If you’re a Network Data Professional and you walk into the server room to find this, you know it will not be a good day. It’s as though the word “entangle” (verb – “to twist together or entwine into a confusing mass”) was coined just for this. Another word commonly used for this situation cannot be printed here (hint: rhymes with bluster-duck). There are all sorts of entanglements in our lives, and very few of them are good.
Psychologists talk about entanglement in the context of relationships, highlighting it as a wellness threat that needs to be treated. Entanglement often masquerades as a healthy connection, but it is far from it. Human entanglements exhibit communications breakdowns, a prevailing sense of unsafety, frequent conflict and power struggles. Relationships feature good communication along with predominantly positive rather than negative feelings. The similarities to networks are hard to miss.
Physicists are also entwined with entanglement. Keep in mind that this is the same group that routinely works with charm, strangeness and flavor, which should tell you something about how they name things. For these folks, entanglement is just, to quote Albert Einstein, “spooky action at a distance.” Like anything that involves quantum physics, a little explanation is in order.
Most of us are firmly grounded in the real world – time passes, gravity tugs on things and stuff stays the same unless something comes along to change it. In the small scale of the quantum world however, weirdness reigns. Particles are always particles, unless they are a wave, and sometimes they can be in two different conditions at the same time. Only a physicist could read that last sentence and see nothing peculiar with it.
At the heart of entanglement - be it networks, relationships, or physics - is connection. Networks must connect properly to function and relationships without connection are meaningless.
Physicists at the University of Glasgow have recently captured the first photo documenting their version of entanglement, and it is predictably strange. The Glasgow picture proves that once entangled, particles can be moved far away from each other, and changing one will still change the other entangled twin. Albert Einstein felt this was proof that there were gaping holes in quantum mechanical theory.
The weirdness factor hasn’t deterred scientists from thinking about applications for their version of entanglement. Ideas like teleportation have been floated, because once you’re operating in the realm of the weird, you might as well go all in. A slightly more practical possibility that is getting some journal ink is data transmission. The idea of connection without connection has a lot going for it.
On the one hand, NASA’s exploration of Mars, which is around 150 million miles away, has always dealt with connection challenges. It’s a bit like having to call your ISP and being put on hold every time you want to use the Internet – signals sent to Mars have a one-way wait time of 13-minutes. Scientists estimate that entanglement could reduce that to less than a millisecond.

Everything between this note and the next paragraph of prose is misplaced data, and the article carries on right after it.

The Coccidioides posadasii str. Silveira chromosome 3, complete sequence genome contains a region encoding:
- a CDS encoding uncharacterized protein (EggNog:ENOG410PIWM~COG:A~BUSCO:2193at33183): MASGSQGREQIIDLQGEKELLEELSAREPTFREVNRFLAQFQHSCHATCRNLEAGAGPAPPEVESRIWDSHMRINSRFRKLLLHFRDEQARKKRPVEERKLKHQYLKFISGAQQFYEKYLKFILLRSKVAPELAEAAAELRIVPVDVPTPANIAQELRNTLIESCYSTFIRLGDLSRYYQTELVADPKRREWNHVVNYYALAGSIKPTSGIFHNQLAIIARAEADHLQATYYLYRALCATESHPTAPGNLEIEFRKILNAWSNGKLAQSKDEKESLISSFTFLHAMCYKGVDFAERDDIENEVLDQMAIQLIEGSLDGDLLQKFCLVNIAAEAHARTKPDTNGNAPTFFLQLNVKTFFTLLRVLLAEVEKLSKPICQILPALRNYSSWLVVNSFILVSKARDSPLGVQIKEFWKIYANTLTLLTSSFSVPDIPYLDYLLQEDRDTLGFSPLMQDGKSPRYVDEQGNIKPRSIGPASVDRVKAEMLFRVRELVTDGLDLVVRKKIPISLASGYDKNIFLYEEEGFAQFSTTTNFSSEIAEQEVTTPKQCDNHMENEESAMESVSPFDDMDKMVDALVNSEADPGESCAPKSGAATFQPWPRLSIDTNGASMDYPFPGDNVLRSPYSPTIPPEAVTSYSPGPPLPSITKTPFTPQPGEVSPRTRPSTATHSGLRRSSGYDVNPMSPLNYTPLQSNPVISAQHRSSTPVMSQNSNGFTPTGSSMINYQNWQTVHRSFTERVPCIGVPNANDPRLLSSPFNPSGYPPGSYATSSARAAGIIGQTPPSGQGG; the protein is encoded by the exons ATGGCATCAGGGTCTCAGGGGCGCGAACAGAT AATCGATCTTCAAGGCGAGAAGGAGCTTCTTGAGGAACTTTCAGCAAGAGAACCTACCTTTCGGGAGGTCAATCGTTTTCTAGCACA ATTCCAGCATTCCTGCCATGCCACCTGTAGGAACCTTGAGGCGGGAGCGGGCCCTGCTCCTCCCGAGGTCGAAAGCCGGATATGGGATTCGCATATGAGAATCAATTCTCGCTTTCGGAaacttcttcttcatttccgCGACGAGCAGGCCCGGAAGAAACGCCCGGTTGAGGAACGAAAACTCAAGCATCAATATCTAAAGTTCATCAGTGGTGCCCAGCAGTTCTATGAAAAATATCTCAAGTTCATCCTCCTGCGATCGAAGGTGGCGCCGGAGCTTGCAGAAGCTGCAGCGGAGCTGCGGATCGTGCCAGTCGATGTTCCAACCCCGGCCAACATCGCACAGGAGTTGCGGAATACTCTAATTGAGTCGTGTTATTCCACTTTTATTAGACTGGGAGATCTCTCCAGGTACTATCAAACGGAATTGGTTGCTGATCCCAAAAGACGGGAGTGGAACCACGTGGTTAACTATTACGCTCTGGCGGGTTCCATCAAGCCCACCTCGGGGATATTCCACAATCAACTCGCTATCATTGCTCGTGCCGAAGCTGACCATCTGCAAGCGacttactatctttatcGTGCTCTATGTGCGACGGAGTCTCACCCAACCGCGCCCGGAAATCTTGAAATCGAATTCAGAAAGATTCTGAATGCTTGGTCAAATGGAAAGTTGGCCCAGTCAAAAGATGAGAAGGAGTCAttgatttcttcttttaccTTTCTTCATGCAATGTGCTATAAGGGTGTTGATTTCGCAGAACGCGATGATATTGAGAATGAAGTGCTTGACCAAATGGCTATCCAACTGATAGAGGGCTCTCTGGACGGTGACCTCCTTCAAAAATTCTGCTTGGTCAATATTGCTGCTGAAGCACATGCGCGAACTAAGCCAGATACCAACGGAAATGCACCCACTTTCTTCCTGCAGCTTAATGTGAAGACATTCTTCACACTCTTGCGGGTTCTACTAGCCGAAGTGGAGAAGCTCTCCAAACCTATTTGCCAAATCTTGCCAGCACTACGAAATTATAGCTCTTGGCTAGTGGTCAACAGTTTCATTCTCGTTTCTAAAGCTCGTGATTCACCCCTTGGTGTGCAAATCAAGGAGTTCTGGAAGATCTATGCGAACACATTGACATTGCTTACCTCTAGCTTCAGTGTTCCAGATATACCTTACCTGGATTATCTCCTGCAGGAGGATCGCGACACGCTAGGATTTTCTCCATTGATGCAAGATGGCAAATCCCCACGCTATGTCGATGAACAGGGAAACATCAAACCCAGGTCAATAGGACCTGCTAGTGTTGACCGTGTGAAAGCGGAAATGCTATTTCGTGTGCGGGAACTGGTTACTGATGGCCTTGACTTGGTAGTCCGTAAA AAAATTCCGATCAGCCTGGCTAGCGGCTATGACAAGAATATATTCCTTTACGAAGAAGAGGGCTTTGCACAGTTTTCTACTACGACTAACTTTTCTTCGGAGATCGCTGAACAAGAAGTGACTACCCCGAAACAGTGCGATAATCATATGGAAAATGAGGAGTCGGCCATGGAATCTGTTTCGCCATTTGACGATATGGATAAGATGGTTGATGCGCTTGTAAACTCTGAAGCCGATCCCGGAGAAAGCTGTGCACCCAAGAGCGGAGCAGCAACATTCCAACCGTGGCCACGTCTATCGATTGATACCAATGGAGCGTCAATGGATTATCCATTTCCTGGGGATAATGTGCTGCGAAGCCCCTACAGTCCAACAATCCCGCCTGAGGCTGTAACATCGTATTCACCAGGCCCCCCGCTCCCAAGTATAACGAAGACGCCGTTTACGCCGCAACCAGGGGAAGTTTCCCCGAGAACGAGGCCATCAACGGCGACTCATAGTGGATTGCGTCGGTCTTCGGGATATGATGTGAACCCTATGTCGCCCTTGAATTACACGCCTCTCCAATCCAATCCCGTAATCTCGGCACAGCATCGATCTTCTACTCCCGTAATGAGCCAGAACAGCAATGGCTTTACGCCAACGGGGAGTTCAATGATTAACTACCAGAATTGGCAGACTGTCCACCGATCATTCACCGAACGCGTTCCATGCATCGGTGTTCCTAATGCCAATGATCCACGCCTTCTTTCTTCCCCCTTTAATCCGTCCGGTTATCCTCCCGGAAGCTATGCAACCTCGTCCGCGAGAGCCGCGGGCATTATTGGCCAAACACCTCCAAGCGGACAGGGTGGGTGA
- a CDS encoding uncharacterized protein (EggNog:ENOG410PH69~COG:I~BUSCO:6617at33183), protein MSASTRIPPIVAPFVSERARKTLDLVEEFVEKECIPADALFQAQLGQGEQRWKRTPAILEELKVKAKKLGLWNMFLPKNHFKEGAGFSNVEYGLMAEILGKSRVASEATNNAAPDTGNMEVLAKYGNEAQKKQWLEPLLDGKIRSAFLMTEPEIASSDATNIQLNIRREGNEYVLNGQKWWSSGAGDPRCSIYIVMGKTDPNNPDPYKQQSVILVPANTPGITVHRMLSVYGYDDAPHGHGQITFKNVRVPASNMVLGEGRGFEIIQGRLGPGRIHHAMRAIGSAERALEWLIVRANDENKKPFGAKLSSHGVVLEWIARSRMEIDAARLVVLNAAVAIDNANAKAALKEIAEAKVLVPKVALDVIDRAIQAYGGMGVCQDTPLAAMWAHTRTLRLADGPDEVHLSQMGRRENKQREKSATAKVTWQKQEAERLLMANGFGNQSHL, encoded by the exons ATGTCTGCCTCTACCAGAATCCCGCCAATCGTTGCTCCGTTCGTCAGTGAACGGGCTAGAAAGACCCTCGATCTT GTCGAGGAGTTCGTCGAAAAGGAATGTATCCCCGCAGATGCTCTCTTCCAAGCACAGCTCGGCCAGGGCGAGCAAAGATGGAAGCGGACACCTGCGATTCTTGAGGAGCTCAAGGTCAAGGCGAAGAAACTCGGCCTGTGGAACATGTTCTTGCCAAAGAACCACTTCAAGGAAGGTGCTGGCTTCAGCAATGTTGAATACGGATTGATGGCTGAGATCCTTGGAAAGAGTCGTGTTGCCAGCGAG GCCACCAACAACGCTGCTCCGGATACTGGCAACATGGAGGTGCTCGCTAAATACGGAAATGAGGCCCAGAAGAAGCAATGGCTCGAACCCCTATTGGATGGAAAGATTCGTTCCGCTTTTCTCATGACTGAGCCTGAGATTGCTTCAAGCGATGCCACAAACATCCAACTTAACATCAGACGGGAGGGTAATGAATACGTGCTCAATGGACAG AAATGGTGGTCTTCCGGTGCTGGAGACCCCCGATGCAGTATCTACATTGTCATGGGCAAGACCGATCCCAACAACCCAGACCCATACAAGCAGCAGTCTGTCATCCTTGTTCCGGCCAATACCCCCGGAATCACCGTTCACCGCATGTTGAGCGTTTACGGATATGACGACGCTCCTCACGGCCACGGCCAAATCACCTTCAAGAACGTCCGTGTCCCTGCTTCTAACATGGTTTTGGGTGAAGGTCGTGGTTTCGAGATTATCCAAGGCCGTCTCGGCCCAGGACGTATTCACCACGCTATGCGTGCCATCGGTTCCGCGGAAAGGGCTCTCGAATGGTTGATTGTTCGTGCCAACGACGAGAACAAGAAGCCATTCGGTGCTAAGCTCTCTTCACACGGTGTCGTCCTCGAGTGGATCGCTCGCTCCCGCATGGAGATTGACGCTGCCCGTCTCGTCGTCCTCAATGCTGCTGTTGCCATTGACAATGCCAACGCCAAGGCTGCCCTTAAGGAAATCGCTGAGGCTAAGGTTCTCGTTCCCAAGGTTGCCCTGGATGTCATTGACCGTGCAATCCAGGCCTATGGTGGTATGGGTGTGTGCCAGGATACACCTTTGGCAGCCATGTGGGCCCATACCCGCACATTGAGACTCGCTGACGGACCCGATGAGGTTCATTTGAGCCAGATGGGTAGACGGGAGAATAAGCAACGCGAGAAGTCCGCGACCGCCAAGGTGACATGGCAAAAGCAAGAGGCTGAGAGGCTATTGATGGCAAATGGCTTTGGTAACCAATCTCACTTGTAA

Closer to home, the prospect of instant worldwide communication with infinitely scalable Internet bandwidth is even more appealing and quite realistic – scientists have already achieved a 10-foot range with a 100% success rate. The data apparently doesn’t actually travel through physical media, and therefore the chances of something messing up the transmission are non-existent.
Professor Ronald Hanson at the Delft University of Technology is preparing a trial for a distance of 0.8 mi, which will certainly add credibility to the idea. As if revolutionizing communications wasn’t incentive enough, there is the added plus of being able to prove Albert Einstein wrong, something that every physicist dreams of. Einstein himself once modestly told one of his collaborators, ““You don’t need to be so careful … there are incorrect papers under my name too.” Regardless of the motive, communication without physical connection may someday be real.
Just imagine entering a future server room and finding no cables at all – a whole new kind of entanglement. Spooky indeed.
Author Profile - Paul W. Smith - leader, educator, technologist, writer - has a lifelong interest in the countless ways that technology changes the course of our journey through life. In addition to being a regular contributor to NetworkDataPedia, he maintains the website Technology for the Journey and occasionally writes for Blogcritics. Paul has over 40
years of experience in research and advanced development for companies ranging from small startups to industry leaders. His other passion is teaching - he is a former Adjunct Professor of Mechanical Engineering at the Colorado School of Mines. Paul holds a doctorate in Applied Mechanics from the California Institute of Technology, as well as Bachelor’s and Master’s Degrees in Mechanical Engineering from the University of California, Santa Barbara.